If you have been diagnosed with ADHD, and you are being prescribed medication, we encourage you to continue with your current provider for treatment continuity.
If you have been diagnosed with ADHD, but it is not feasible to continue treatment with your former provider, you may make an appointment with Counseling to discuss a potential referral to CSAC Psychiatric Services.
For learning related challenges, students with ADHD receive helpful practical assistance from CTLR (Center for Teaching and Learning Resources) and on campus and Student Accessibility Services.
Counseling of Addison County (CSAC) guidelines for requesting assessment for ADHD diagnosis and psychopharmacological treatment:
INFORMATION SHEET REGARDING ASSESSMENT FOR ATTENTION DEFICIT HYPERACTIVITY DISORDER (ADHD) – John Young, MD
This information form is intended to be reviewed by persons who are being referred to me to evaluate the possibility of ADHD. Before I schedule an appointment for this type of evaluation I request that you read the information below, sign a copy of this sheet and fax it back to me, and gather the requested information (see below).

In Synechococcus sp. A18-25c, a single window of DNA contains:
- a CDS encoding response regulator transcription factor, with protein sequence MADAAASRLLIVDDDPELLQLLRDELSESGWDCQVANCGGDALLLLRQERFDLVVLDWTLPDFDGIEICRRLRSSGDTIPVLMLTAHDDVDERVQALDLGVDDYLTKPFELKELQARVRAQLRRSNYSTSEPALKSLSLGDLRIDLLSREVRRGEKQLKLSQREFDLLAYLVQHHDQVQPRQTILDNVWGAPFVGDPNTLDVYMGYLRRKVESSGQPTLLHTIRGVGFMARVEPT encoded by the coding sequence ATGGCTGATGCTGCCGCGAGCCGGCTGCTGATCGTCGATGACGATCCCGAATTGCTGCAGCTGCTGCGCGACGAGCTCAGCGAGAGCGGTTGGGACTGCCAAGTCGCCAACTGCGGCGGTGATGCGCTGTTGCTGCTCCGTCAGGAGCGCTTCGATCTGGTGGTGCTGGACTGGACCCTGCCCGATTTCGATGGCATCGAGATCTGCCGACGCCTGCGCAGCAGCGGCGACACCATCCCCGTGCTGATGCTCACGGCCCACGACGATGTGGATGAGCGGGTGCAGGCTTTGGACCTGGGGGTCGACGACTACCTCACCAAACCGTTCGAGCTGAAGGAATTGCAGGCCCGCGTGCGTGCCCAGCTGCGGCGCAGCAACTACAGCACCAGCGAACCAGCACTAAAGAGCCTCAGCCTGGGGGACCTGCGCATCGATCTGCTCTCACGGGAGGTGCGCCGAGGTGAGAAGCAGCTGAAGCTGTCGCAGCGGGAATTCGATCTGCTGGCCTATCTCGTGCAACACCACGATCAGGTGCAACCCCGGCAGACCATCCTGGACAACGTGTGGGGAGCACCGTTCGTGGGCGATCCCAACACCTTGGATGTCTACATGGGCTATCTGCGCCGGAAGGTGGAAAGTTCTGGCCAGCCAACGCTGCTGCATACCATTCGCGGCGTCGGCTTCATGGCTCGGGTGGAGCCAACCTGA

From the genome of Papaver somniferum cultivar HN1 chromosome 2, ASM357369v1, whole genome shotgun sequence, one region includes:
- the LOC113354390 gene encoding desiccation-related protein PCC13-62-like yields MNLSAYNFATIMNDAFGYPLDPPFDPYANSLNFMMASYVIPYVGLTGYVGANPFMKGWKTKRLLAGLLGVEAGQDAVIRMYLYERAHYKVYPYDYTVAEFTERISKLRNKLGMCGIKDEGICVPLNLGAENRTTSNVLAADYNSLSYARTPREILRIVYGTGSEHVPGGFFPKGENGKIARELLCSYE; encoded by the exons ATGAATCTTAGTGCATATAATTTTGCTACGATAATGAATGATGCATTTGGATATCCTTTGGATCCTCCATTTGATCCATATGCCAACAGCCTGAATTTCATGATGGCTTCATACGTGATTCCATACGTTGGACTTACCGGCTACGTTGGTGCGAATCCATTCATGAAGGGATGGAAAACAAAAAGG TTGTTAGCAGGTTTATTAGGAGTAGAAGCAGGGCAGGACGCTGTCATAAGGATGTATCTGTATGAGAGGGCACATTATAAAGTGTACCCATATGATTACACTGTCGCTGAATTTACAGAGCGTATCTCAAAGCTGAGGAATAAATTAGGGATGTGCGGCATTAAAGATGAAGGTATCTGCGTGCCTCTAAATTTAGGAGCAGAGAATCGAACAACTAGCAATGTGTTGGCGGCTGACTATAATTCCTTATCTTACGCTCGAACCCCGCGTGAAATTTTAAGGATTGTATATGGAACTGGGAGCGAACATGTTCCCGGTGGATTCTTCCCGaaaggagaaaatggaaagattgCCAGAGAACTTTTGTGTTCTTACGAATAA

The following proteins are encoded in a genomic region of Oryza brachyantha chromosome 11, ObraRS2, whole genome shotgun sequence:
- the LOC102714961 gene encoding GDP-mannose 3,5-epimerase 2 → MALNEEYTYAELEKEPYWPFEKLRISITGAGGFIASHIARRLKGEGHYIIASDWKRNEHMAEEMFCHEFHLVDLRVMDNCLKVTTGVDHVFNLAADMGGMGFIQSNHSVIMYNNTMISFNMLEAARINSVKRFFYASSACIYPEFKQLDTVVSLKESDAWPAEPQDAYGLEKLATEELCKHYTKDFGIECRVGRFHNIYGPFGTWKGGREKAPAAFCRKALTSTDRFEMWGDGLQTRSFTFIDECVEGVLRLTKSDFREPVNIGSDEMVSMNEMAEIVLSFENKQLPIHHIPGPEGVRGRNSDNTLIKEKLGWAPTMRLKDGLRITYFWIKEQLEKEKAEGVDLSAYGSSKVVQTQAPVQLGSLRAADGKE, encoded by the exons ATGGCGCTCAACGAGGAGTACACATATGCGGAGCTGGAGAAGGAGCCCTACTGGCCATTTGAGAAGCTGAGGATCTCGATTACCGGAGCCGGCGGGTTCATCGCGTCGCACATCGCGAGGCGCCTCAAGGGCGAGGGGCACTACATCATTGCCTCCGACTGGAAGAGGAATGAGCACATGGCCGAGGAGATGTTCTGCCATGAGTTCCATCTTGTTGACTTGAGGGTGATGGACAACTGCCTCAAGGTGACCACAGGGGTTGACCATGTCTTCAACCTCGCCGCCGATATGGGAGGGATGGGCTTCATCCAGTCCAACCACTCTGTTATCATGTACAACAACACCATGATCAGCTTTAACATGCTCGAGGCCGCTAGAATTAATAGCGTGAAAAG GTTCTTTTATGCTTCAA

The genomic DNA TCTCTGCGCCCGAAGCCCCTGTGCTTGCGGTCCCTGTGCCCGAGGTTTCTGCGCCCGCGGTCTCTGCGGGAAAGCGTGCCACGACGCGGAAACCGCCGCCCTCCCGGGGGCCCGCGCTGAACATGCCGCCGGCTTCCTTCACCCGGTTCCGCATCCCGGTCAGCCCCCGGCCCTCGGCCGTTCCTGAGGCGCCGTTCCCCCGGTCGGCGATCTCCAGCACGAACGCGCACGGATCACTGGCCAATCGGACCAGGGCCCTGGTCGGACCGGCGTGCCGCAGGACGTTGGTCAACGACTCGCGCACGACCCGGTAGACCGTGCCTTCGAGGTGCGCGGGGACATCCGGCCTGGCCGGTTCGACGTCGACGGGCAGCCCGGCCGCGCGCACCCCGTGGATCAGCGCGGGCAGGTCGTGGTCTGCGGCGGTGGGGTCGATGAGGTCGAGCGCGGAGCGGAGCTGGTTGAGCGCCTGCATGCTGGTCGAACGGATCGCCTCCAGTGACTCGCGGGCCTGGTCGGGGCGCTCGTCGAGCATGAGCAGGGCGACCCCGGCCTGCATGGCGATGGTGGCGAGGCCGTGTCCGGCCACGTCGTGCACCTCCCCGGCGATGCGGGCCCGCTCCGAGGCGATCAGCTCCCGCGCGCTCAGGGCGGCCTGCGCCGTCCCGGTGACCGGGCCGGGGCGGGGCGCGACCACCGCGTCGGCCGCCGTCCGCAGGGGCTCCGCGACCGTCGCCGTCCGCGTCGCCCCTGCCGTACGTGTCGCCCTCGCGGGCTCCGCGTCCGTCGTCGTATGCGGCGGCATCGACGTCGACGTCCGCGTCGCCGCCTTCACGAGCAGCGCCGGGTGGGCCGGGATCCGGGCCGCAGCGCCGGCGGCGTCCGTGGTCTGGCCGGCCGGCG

- ADHD is a long-term condition and a very challenging diagnosis to make in an adult who has not been previously diagnosed as a child. Many people have read popular literature or websites related to ADHD and feel certain they have the diagnosis.
- Unfortunately, some treatments for ADHD (for example stimulant medication) are routinely misused or abused. Studies show that as many as 1 in 3 college students with ADHD share their medications with others. As such, it is now my practice to avoid prescribing stimulant medications to adults who have not been diagnosed with ADHD as a youngster.
- The process of diagnosing and treating ADHD in an adult takes time to do carefully and appropriately. It is unrealistic to expect rapid treatment benefits, even if they would be highly desirable, such as at the end of an academic semester.
- Testing and checklists for ADHD are not sufficient to diagnose ADHD, and sometimes can be misleading. I do not consider myself bound to prescribe medications because of another clinician’s evaluation.
- Before scheduling an evaluation for ADHD, it is essential that you gather the following information, or else a diagnosis of ADHD is unlikely to be supported.
- All diagnostic information and treatment records from a physician of an ADHD diagnosis being made prior to high school.
- Evidence of academic and other impairment when the person was younger (i.e. before age 10)
- Up-to-date academic transcript reflecting all recent academic grades, especially covering the last 12 months.
- I will request that a person do a urine drug screen at their first visit, and randomly on visits after that. Any positive tests for an illicit substance or unwillingness to do a screen will preclude prescription of medications.
- Prescriptions will be given at face to face appointments only. It is not my practice to leave prescriptions to pick up or to be mailed. I do not provide prescriptions for periods of time of greater than a month that students will be away such as summer breaks, semesters away, or years abroad. Please plan accordingly.